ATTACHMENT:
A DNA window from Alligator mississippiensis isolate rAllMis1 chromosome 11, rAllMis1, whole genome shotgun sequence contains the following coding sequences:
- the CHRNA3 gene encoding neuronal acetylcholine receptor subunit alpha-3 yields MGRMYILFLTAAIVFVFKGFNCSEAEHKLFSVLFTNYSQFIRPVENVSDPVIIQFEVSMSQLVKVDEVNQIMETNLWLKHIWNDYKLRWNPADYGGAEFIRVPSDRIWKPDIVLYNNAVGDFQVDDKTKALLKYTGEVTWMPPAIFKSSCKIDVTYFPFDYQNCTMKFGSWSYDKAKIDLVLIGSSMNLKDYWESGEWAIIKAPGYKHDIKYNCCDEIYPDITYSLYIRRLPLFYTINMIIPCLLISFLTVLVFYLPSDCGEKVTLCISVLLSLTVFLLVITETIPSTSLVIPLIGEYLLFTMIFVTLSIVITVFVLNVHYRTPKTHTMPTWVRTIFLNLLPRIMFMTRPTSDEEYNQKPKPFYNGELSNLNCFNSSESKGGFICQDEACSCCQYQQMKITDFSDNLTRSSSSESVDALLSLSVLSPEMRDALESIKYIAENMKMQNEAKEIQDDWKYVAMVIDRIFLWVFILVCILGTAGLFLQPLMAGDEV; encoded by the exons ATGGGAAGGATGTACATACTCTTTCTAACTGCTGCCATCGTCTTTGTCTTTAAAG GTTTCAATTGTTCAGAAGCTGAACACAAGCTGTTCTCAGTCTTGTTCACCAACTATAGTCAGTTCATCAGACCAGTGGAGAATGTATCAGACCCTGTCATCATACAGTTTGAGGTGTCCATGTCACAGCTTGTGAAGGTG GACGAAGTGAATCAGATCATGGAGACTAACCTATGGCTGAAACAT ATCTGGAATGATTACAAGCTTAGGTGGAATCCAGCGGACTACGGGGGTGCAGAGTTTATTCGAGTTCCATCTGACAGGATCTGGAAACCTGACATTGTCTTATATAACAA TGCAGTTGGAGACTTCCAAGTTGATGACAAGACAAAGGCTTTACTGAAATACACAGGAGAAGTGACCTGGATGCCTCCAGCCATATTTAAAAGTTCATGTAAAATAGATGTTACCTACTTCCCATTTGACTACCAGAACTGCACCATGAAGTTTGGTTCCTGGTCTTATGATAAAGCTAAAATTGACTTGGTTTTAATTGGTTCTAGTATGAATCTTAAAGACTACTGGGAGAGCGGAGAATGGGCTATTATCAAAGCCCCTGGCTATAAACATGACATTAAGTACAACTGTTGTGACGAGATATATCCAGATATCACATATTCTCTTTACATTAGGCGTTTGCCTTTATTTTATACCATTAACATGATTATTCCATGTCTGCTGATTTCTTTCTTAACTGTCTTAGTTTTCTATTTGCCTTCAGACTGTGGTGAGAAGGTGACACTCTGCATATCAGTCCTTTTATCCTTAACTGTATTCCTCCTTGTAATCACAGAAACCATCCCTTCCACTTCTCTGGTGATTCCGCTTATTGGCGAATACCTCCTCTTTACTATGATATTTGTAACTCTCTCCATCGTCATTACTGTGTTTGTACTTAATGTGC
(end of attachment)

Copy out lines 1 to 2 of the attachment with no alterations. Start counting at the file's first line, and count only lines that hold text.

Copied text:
A DNA window from Alligator mississippiensis isolate rAllMis1 chromosome 11, rAllMis1, whole genome shotgun sequence contains the following coding sequences:
- the CHRNA3 gene encoding neuronal acetylcholine receptor subunit alpha-3 yields MGRMYILFLTAAIVFVFKGFNCSEAEHKLFSVLFTNYSQFIRPVENVSDPVIIQFEVSMSQLVKVDEVNQIMETNLWLKHIWNDYKLRWNPADYGGAEFIRVPSDRIWKPDIVLYNNAVGDFQVDDKTKALLKYTGEVTWMPPAIFKSSCKIDVTYFPFDYQNCTMKFGSWSYDKAKIDLVLIGSSMNLKDYWESGEWAIIKAPGYKHDIKYNCCDEIYPDITYSLYIRRLPLFYTINMIIPCLLISFLTVLVFYLPSDCGEKVTLCISVLLSLTVFLLVITETIPSTSLVIPLIGEYLLFTMIFVTLSIVITVFVLNVHYRTPKTHTMPTWVRTIFLNLLPRIMFMTRPTSDEEYNQKPKPFYNGELSNLNCFNSSESKGGFICQDEACSCCQYQQMKITDFSDNLTRSSSSESVDALLSLSVLSPEMRDALESIKYIAENMKMQNEAKEIQDDWKYVAMVIDRIFLWVFILVCILGTAGLFLQPLMAGDEV; encoded by the exons ATGGGAAGGATGTACATACTCTTTCTAACTGCTGCCATCGTCTTTGTCTTTAAAG GTTTCAATTGTTCAGAAGCTGAACACAAGCTGTTCTCAGTCTTGTTCACCAACTATAGTCAGTTCATCAGACCAGTGGAGAATGTATCAGACCCTGTCATCATACAGTTTGAGGTGTCCATGTCACAGCTTGTGAAGGTG GACGAAGTGAATCAGATCATGGAGACTAACCTATGGCTGAAACAT ATCTGGAATGATTACAAGCTTAGGTGGAATCCAGCGGACTACGGGGGTGCAGAGTTTATTCGAGTTCCATCTGACAGGATCTGGAAACCTGACATTGTCTTATATAACAA TGCAGTTGGAGACTTCCAAGTTGATGACAAGACAAAGGCTTTACTGAAATACACAGGAGAAGTGACCTGGATGCCTCCAGCCATATTTAAAAGTTCATGTAAAATAGATGTTACCTACTTCCCATTTGACTACCAGAACTGCACCATGAAGTTTGGTTCCTGGTCTTATGATAAAGCTAAAATTGACTTGGTTTTAATTGGTTCTAGTATGAATCTTAAAGACTACTGGGAGAGCGGAGAATGGGCTATTATCAAAGCCCCTGGCTATAAACATGACATTAAGTACAACTGTTGTGACGAGATATATCCAGATATCACATATTCTCTTTACATTAGGCGTTTGCCTTTATTTTATACCATTAACATGATTATTCCATGTCTGCTGATTTCTTTCTTAACTGTCTTAGTTTTCTATTTGCCTTCAGACTGTGGTGAGAAGGTGACACTCTGCATATCAGTCCTTTTATCCTTAACTGTATTCCTCCTTGTAATCACAGAAACCATCCCTTCCACTTCTCTGGTGATTCCGCTTATTGGCGAATACCTCCTCTTTACTATGATATTTGTAACTCTCTCCATCGTCATTACTGTGTTTGTACTTAATGTGC